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My daughter is precious. Erin is 7 years old and it is both a challenge and a privilege to be a mother to a child with Asperger's Syndrome.
Up until April 2005, I had never heard of AS and will admit to being quite ignorant about autism. We knew from Erin was about 4 that something wasn't quite right and when I first saw the pediatrician I was told that my concerns about ADHD were unfounded. To put my mind at rest he referred her to a child development pediatrician (CDP) and so the journey began. The original pediatric consultation was in September 2004 and we eventually got a diagnosis in February 2006. We live in Northern Ireland and from discussing this with other parents the diagnostic process was very quick for us. This is largely due to the pediatrician who saw Erin originally and who kept her case on file and pushed hard for the diagnosis. We owe our thanks to Dr Mark Rollins of Causeway Hospital in Coleraine for his efforts.
Asperger’s Syndrome was first mentioned after the first school visit by the CDP. It was a smack in the teeth. I knew nothing and started searching for information. Tony Attwood gave a lecture in Belfast in September 2005 and it was total enlightenment. Everything he said during that lecture was Erin to a tee. (I have to think sometimes if it's ok to use little idioms like 'to a tee' because I know Erin doesn't understand them). We came away with positive feelings and adopted many of the practical suggestions he made during that lecture and it really made a difference. Tony if you ever read this - you're a genius and you make a real difference to people's lives.
Erin's side of the story is difficult and hard for a mother to tell. She was bullied, teased and completely friendless and insular for her first 2 years at school. We approached her school several times about the bullying and we were told that Erin was aggressive, confrontational and badly disciplined. This was pre diagnosis but the school were in no doubt that the problem was down to us - her parents. Because we were seen by the school as "troublesome parents" they took it out on Erin. The vice principal sent Erin to an unoccupied classroom for the remainder of lunchtime one day as a punishment because she was being echolalic (I later found out this is a common trait of AS). Erin came home from school that day really distressed and I followed it up immediately by asking for an apology. We pursued it to the Board of Governors but they sided together and refused to apologise. Erin never went back to that school after that. I knew after everything that had happened they would vindictively make her pay. She had suffered enough bullying from both staff and pupils at that school. She started the following week at another local school and we've never looked back. Although we still didn't have the diagnosis at that time, I made the school aware that is was suspected AS and from the day she went in, the staff couldn't have done anymore for her. Mr. Kelly and his staff of St Columba's Primary School in Kilrea have been patient and kind, made efforts to accommodate Erin's "little ways" and have done everything to develop and nurture friendships for Erin with her classmates. Within the first few weeks of her starting her new school, she was rushing home with excitement to tell me about her new friend who was "nice and kind" to her. We were delighted and although we had been apprehensive about her moving schools because she finds change so difficult, everything was working out perfectly. Then tragedy struck. On the same day we went to hear Tony Attwood speak, the little girl she had forged a friendship with fell off her horse. She died 3 days later. The whole community was unsurprisingly distraught by the tragic death of such a young and innocent child. She will always be in my thoughts because she was obviously a very special little girl. Albeit for such a short time she was Erin's very first friend. There is nothing like death, especially of one so young to make you feel grateful for what you've got and although Erin may always have difficulties with social acceptance, she will always have the love, support and guidance of her family and we will have her in return. When I told Erin that her friend had died, I told her she had gone to heaven and Erin thought for a few seconds and then asked if her friend would get her own wings. There were no tears from her and when Erin saw me crying at the funeral, she asked her daddy why I was crying for nothing. Obviously a lack of empathy is another trait of AS!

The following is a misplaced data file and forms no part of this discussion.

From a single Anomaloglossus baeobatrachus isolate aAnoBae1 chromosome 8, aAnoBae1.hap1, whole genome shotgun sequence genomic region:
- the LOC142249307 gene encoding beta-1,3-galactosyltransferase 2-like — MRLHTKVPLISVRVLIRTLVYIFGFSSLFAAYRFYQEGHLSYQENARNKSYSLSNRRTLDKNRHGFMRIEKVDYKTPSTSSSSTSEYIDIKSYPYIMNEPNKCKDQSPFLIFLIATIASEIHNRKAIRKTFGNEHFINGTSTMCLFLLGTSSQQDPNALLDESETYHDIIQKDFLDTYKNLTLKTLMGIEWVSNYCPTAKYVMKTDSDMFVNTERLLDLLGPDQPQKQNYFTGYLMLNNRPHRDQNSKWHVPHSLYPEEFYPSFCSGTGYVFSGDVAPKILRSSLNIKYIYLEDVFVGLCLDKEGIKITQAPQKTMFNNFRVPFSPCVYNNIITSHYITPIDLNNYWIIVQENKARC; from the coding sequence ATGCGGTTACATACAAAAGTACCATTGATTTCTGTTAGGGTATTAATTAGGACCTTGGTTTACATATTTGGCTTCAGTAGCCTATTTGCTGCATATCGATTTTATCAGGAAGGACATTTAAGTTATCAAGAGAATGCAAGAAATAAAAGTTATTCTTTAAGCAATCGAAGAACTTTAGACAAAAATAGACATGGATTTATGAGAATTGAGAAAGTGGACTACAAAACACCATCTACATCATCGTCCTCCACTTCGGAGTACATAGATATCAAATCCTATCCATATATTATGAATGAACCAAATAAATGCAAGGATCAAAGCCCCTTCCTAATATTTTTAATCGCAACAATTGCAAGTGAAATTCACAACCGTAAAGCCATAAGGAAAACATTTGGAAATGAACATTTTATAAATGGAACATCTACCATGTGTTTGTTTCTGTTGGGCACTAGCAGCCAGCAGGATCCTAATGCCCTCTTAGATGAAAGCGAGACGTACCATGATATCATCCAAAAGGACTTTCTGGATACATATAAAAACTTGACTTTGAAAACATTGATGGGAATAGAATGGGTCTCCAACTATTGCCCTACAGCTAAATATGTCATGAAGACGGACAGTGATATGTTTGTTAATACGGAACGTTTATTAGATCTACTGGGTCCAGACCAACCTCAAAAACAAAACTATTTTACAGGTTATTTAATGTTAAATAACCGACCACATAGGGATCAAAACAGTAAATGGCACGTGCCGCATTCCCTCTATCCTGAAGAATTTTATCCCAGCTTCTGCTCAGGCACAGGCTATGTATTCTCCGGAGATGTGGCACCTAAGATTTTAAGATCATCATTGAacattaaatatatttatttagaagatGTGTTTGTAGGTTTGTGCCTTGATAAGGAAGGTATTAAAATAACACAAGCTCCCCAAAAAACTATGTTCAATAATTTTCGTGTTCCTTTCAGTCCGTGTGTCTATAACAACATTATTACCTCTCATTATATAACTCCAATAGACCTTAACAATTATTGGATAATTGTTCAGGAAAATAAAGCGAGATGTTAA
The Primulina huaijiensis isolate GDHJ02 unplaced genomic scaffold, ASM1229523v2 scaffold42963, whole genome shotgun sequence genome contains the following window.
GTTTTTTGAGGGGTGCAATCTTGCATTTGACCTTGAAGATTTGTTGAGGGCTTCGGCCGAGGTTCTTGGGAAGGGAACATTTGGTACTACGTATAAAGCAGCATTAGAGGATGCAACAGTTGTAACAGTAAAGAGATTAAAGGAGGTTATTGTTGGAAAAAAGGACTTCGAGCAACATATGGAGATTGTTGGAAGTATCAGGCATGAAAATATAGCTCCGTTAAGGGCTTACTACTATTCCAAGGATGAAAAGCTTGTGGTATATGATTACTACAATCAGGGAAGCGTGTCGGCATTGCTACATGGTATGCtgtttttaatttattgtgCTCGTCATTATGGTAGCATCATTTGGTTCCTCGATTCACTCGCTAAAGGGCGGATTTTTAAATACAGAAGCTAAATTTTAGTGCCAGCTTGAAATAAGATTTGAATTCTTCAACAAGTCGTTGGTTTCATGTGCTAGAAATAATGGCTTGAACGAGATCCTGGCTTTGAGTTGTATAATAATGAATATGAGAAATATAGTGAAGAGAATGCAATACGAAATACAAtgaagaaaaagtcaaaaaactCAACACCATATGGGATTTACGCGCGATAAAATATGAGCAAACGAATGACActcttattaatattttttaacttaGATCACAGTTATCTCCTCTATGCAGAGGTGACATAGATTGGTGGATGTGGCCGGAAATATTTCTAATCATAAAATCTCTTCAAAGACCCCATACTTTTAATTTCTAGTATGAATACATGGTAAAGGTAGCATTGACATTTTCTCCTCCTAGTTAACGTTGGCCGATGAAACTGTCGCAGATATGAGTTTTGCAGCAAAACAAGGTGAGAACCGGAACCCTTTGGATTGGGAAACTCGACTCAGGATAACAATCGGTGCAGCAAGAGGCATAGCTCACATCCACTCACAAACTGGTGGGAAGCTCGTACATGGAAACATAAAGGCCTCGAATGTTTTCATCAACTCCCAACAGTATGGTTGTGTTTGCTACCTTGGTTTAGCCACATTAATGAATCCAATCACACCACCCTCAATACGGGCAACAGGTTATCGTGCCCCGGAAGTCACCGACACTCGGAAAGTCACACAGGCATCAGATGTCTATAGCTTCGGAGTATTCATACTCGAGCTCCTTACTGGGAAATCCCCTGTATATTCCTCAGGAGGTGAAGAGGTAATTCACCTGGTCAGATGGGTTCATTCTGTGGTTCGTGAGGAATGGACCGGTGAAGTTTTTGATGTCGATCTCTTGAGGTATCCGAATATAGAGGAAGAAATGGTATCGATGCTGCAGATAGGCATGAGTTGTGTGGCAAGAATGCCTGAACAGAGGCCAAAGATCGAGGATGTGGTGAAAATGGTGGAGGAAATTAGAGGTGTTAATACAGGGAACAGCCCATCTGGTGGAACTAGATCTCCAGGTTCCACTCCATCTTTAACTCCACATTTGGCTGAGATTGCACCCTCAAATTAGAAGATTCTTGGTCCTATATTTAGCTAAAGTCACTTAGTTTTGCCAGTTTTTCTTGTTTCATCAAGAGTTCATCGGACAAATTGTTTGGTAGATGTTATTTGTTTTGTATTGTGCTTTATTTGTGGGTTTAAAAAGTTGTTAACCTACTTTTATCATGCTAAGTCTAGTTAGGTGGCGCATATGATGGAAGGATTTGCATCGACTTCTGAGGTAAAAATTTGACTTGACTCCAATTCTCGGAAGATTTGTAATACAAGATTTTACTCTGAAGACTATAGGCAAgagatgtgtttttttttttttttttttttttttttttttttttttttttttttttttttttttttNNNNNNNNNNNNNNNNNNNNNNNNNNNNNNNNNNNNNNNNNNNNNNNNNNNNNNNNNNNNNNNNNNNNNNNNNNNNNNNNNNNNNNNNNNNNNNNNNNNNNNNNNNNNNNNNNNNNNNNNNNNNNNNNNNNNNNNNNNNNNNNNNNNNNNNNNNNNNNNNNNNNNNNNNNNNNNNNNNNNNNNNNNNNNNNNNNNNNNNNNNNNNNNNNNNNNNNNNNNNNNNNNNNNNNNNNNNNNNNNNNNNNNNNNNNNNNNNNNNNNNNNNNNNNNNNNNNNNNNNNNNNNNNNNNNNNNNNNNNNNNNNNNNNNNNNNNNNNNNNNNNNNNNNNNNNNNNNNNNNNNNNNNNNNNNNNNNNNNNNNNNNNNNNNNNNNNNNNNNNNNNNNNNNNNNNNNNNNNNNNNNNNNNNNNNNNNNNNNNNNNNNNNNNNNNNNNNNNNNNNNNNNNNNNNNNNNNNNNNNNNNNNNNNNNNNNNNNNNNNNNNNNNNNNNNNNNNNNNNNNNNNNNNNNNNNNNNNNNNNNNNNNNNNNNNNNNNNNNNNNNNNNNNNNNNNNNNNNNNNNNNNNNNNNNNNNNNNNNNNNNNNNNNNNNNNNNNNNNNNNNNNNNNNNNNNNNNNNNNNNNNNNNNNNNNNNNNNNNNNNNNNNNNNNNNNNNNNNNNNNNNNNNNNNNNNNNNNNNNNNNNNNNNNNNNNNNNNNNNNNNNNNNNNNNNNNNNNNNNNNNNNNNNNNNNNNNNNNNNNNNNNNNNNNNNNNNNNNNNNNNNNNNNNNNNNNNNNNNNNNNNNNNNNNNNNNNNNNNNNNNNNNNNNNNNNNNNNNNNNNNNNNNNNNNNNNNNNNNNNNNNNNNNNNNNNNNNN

That's 10 months ago now and in that time, although it seems callous to say she has moved on without this having affected her, the one advantage of living in her world is that a lot of things do wash over her. She has formed a new friendship with 2 girls in her class and they're inseparable. They accept her for who she is and her confidence is as high as I’ve ever seen it.
Erin will always be special to us. I accept that it’s hard sometimes to get through to her and it takes patience to get her to understand what she can and can’t do. But with the support of her new school, her friends and her family, Erin is a very different child than she was when we first set out on this journey. She is beautiful, happy, confident and the most wonderful daughter you could wish for – well most of the time anyway! We look forward to the rest of the journey with her and after what we’ve already been through we know that as bad as things get some days, there are a lot more good days just round the corner.